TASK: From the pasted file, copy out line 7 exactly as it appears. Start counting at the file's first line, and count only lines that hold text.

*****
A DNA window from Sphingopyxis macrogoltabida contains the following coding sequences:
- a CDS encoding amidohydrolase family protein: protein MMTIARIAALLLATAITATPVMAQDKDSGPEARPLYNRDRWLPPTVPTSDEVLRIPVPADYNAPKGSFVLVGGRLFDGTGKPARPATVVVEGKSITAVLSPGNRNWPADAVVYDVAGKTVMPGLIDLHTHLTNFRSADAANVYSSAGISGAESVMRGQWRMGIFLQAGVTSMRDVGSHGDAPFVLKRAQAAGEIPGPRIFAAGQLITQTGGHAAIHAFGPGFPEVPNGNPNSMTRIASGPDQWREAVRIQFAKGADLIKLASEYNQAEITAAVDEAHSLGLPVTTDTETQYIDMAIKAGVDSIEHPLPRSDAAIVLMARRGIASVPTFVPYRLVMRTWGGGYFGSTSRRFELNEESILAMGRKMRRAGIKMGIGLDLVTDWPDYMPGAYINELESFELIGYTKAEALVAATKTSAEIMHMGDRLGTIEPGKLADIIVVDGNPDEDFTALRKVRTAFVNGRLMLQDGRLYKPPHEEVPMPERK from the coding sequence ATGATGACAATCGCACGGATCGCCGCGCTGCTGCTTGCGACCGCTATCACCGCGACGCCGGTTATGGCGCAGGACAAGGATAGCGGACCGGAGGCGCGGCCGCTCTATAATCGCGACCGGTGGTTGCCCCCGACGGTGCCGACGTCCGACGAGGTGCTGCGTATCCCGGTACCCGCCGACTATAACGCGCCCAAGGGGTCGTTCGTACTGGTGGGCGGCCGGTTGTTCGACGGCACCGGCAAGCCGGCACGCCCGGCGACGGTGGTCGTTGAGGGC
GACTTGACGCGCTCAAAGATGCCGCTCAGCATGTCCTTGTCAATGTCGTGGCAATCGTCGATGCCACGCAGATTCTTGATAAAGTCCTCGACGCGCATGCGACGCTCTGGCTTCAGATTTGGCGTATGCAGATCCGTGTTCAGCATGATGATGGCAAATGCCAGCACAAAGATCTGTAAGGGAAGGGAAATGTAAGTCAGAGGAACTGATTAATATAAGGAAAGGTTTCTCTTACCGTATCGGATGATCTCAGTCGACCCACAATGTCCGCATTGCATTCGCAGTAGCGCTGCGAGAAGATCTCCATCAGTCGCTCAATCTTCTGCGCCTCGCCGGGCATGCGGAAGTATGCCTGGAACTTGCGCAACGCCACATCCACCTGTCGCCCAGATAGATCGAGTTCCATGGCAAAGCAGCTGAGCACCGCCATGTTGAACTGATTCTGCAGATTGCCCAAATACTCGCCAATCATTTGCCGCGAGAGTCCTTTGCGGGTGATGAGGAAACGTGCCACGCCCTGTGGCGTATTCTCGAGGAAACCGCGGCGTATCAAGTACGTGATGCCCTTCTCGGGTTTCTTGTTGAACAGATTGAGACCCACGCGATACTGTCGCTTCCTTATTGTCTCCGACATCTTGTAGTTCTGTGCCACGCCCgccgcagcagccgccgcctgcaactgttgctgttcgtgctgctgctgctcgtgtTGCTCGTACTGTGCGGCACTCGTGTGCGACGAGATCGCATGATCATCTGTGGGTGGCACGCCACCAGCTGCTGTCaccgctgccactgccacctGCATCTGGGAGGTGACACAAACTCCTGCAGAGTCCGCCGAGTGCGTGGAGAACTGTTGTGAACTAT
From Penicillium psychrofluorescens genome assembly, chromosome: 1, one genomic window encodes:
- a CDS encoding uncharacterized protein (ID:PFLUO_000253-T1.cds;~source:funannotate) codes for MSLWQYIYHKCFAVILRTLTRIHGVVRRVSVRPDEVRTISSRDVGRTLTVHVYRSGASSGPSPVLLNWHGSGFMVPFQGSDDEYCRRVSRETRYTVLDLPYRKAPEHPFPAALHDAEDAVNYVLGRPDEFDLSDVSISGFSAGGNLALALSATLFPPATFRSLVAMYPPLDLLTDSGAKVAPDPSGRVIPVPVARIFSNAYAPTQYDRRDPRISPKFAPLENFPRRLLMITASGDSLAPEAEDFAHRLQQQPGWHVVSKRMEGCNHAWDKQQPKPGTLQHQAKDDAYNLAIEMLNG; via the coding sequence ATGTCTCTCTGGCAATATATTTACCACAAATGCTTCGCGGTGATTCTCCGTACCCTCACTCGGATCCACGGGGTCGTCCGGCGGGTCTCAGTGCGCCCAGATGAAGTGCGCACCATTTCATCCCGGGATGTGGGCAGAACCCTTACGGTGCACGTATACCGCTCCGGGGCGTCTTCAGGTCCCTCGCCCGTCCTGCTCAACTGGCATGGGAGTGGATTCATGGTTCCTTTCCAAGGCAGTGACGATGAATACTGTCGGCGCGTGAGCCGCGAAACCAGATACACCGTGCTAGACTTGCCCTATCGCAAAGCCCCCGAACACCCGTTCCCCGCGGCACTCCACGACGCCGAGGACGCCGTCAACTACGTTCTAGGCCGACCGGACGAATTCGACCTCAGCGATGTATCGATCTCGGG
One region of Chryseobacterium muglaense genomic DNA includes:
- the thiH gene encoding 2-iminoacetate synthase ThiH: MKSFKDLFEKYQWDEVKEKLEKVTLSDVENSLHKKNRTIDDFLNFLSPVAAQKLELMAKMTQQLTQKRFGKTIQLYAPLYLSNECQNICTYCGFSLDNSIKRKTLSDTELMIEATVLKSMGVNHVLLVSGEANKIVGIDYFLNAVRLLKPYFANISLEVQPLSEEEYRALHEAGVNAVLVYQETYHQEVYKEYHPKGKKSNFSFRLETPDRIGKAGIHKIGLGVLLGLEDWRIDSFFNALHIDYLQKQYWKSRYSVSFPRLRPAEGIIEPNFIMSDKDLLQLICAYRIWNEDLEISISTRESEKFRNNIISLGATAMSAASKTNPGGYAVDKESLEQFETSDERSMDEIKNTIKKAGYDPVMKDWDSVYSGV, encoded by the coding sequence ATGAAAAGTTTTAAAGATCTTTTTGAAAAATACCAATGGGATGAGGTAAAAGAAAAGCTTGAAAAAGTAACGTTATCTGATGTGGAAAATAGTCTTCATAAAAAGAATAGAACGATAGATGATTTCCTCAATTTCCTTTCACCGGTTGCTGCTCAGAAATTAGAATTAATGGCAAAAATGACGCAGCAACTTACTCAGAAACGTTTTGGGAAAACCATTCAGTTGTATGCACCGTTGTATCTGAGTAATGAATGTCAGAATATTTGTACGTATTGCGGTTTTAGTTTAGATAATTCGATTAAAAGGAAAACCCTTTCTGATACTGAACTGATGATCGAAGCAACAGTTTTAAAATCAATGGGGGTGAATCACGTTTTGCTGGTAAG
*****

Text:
- the thiH gene encoding 2-iminoacetate synthase ThiH: MKSFKDLFEKYQWDEVKEKLEKVTLSDVENSLHKKNRTIDDFLNFLSPVAAQKLELMAKMTQQLTQKRFGKTIQLYAPLYLSNECQNICTYCGFSLDNSIKRKTLSDTELMIEATVLKSMGVNHVLLVSGEANKIVGIDYFLNAVRLLKPYFANISLEVQPLSEEEYRALHEAGVNAVLVYQETYHQEVYKEYHPKGKKSNFSFRLETPDRIGKAGIHKIGLGVLLGLEDWRIDSFFNALHIDYLQKQYWKSRYSVSFPRLRPAEGIIEPNFIMSDKDLLQLICAYRIWNEDLEISISTRESEKFRNNIISLGATAMSAASKTNPGGYAVDKESLEQFETSDERSMDEIKNTIKKAGYDPVMKDWDSVYSGV, encoded by the coding sequence ATGAAAAGTTTTAAAGATCTTTTTGAAAAATACCAATGGGATGAGGTAAAAGAAAAGCTTGAAAAAGTAACGTTATCTGATGTGGAAAATAGTCTTCATAAAAAGAATAGAACGATAGATGATTTCCTCAATTTCCTTTCACCGGTTGCTGCTCAGAAATTAGAATTAATGGCAAAAATGACGCAGCAACTTACTCAGAAACGTTTTGGGAAAACCATTCAGTTGTATGCACCGTTGTATCTGAGTAATGAATGTCAGAATATTTGTACGTATTGCGGTTTTAGTTTAGATAATTCGATTAAAAGGAAAACCCTTTCTGATACTGAACTGATGATCGAAGCAACAGTTTTAAAATCAATGGGGGTGAATCACGTTTTGCTGGTAAG